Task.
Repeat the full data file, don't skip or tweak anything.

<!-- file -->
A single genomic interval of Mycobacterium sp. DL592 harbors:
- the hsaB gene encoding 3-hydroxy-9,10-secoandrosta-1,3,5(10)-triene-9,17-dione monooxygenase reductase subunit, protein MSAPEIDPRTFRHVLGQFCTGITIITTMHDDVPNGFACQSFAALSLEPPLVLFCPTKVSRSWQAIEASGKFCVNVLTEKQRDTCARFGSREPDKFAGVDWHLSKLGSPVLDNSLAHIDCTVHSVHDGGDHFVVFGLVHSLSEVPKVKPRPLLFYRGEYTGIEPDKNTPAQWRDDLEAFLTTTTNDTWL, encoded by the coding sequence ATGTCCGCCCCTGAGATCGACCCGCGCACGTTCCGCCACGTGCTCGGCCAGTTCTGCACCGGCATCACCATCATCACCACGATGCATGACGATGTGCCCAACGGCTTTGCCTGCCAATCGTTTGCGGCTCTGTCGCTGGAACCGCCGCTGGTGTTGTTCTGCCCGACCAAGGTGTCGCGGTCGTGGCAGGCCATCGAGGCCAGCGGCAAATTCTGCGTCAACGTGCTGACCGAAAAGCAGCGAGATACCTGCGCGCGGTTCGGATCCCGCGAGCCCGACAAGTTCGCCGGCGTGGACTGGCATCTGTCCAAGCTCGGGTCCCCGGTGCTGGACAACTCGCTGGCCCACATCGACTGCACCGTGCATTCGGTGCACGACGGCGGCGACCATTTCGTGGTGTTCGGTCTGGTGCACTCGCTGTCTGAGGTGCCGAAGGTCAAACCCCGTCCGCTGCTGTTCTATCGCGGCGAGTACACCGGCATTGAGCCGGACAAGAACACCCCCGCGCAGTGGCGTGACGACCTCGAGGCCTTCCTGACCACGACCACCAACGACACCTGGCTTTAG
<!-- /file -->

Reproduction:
A single genomic interval of Mycobacterium sp. DL592 harbors:
- the hsaB gene encoding 3-hydroxy-9,10-secoandrosta-1,3,5(10)-triene-9,17-dione monooxygenase reductase subunit, protein MSAPEIDPRTFRHVLGQFCTGITIITTMHDDVPNGFACQSFAALSLEPPLVLFCPTKVSRSWQAIEASGKFCVNVLTEKQRDTCARFGSREPDKFAGVDWHLSKLGSPVLDNSLAHIDCTVHSVHDGGDHFVVFGLVHSLSEVPKVKPRPLLFYRGEYTGIEPDKNTPAQWRDDLEAFLTTTTNDTWL, encoded by the coding sequence ATGTCCGCCCCTGAGATCGACCCGCGCACGTTCCGCCACGTGCTCGGCCAGTTCTGCACCGGCATCACCATCATCACCACGATGCATGACGATGTGCCCAACGGCTTTGCCTGCCAATCGTTTGCGGCTCTGTCGCTGGAACCGCCGCTGGTGTTGTTCTGCCCGACCAAGGTGTCGCGGTCGTGGCAGGCCATCGAGGCCAGCGGCAAATTCTGCGTCAACGTGCTGACCGAAAAGCAGCGAGATACCTGCGCGCGGTTCGGATCCCGCGAGCCCGACAAGTTCGCCGGCGTGGACTGGCATCTGTCCAAGCTCGGGTCCCCGGTGCTGGACAACTCGCTGGCCCACATCGACTGCACCGTGCATTCGGTGCACGACGGCGGCGACCATTTCGTGGTGTTCGGTCTGGTGCACTCGCTGTCTGAGGTGCCGAAGGTCAAACCCCGTCCGCTGCTGTTCTATCGCGGCGAGTACACCGGCATTGAGCCGGACAAGAACACCCCCGCGCAGTGGCGTGACGACCTCGAGGCCTTCCTGACCACGACCACCAACGACACCTGGCTTTAG